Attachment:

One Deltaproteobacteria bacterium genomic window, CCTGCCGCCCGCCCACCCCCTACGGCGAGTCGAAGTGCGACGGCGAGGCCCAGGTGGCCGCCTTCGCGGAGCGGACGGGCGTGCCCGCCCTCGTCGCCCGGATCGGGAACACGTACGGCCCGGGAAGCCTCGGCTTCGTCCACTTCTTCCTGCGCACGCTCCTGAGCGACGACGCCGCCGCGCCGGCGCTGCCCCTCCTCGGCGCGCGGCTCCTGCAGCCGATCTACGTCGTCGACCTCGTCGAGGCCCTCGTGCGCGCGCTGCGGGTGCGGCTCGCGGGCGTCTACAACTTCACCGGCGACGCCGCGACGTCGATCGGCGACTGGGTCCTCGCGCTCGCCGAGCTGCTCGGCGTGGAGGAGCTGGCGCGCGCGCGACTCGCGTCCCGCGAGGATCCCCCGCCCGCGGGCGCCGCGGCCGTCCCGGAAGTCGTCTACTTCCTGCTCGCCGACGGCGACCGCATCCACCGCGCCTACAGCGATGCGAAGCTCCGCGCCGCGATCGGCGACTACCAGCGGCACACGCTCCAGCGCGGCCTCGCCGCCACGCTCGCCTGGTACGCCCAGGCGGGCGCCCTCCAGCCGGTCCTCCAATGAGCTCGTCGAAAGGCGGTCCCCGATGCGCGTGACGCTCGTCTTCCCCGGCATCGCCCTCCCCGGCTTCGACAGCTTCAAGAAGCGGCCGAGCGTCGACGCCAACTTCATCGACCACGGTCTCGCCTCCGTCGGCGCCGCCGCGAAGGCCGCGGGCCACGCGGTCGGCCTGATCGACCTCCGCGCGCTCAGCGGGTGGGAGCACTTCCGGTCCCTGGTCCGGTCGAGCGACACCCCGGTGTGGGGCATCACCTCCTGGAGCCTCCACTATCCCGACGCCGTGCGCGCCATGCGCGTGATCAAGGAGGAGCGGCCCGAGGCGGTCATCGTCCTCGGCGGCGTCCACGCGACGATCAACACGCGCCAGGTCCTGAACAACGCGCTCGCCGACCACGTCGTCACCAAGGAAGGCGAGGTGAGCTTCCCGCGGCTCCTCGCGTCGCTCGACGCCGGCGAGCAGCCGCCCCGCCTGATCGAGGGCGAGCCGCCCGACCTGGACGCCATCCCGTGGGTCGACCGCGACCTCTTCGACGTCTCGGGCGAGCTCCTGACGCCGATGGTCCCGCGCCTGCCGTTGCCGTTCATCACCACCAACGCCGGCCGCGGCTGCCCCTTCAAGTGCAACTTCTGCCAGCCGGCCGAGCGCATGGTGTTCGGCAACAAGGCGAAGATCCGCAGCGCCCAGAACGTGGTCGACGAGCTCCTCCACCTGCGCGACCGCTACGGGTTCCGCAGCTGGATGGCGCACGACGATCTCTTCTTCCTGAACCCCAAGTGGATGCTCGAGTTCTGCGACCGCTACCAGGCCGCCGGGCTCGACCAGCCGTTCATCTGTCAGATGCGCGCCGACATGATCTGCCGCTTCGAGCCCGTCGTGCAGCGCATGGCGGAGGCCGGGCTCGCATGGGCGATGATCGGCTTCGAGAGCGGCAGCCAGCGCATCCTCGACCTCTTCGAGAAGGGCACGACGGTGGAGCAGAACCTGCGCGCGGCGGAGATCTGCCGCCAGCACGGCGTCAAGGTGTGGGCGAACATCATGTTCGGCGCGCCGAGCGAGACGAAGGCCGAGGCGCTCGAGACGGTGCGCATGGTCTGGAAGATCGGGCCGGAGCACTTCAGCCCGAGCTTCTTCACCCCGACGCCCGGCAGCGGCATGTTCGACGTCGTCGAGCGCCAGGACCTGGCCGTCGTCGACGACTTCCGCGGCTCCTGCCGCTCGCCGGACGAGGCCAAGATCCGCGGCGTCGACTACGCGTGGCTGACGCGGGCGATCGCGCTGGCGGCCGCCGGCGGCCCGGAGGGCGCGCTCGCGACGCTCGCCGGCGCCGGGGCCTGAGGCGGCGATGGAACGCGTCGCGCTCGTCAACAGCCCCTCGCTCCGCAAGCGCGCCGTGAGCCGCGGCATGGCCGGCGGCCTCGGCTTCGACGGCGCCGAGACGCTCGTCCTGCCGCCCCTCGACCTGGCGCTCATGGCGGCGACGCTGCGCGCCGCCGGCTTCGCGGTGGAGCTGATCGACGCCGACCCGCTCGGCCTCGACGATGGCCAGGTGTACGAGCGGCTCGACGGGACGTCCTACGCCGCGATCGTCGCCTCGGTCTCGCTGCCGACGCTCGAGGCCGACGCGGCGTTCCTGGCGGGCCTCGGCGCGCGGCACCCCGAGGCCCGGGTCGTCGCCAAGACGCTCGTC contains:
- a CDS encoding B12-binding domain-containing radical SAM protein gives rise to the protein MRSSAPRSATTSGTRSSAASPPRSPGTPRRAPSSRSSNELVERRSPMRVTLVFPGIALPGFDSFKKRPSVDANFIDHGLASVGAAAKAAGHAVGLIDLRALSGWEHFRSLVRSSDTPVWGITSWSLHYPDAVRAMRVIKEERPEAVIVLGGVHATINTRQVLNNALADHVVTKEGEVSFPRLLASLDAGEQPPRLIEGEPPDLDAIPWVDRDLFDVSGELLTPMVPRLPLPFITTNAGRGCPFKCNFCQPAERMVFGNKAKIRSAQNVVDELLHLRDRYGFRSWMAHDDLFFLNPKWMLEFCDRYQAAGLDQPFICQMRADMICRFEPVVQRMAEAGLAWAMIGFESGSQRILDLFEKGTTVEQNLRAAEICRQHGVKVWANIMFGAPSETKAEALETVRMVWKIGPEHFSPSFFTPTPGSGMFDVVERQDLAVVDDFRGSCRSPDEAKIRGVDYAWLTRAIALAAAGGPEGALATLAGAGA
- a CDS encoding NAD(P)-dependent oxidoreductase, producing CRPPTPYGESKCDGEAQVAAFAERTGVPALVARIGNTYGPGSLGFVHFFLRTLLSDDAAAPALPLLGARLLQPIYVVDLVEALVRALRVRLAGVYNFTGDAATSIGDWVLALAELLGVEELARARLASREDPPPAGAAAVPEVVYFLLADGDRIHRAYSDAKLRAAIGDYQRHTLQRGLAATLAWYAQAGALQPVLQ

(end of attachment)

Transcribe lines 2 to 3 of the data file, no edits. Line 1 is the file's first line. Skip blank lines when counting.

- a CDS encoding B12-binding domain-containing radical SAM protein gives rise to the protein MRSSAPRSATTSGTRSSAASPPRSPGTPRRAPSSRSSNELVERRSPMRVTLVFPGIALPGFDSFKKRPSVDANFIDHGLASVGAAAKAAGHAVGLIDLRALSGWEHFRSLVRSSDTPVWGITSWSLHYPDAVRAMRVIKEERPEAVIVLGGVHATINTRQVLNNALADHVVTKEGEVSFPRLLASLDAGEQPPRLIEGEPPDLDAIPWVDRDLFDVSGELLTPMVPRLPLPFITTNAGRGCPFKCNFCQPAERMVFGNKAKIRSAQNVVDELLHLRDRYGFRSWMAHDDLFFLNPKWMLEFCDRYQAAGLDQPFICQMRADMICRFEPVVQRMAEAGLAWAMIGFESGSQRILDLFEKGTTVEQNLRAAEICRQHGVKVWANIMFGAPSETKAEALETVRMVWKIGPEHFSPSFFTPTPGSGMFDVVERQDLAVVDDFRGSCRSPDEAKIRGVDYAWLTRAIALAAAGGPEGALATLAGAGA
- a CDS encoding NAD(P)-dependent oxidoreductase, producing CRPPTPYGESKCDGEAQVAAFAERTGVPALVARIGNTYGPGSLGFVHFFLRTLLSDDAAAPALPLLGARLLQPIYVVDLVEALVRALRVRLAGVYNFTGDAATSIGDWVLALAELLGVEELARARLASREDPPPAGAAAVPEVVYFLLADGDRIHRAYSDAKLRAAIGDYQRHTLQRGLAATLAWYAQAGALQPVLQ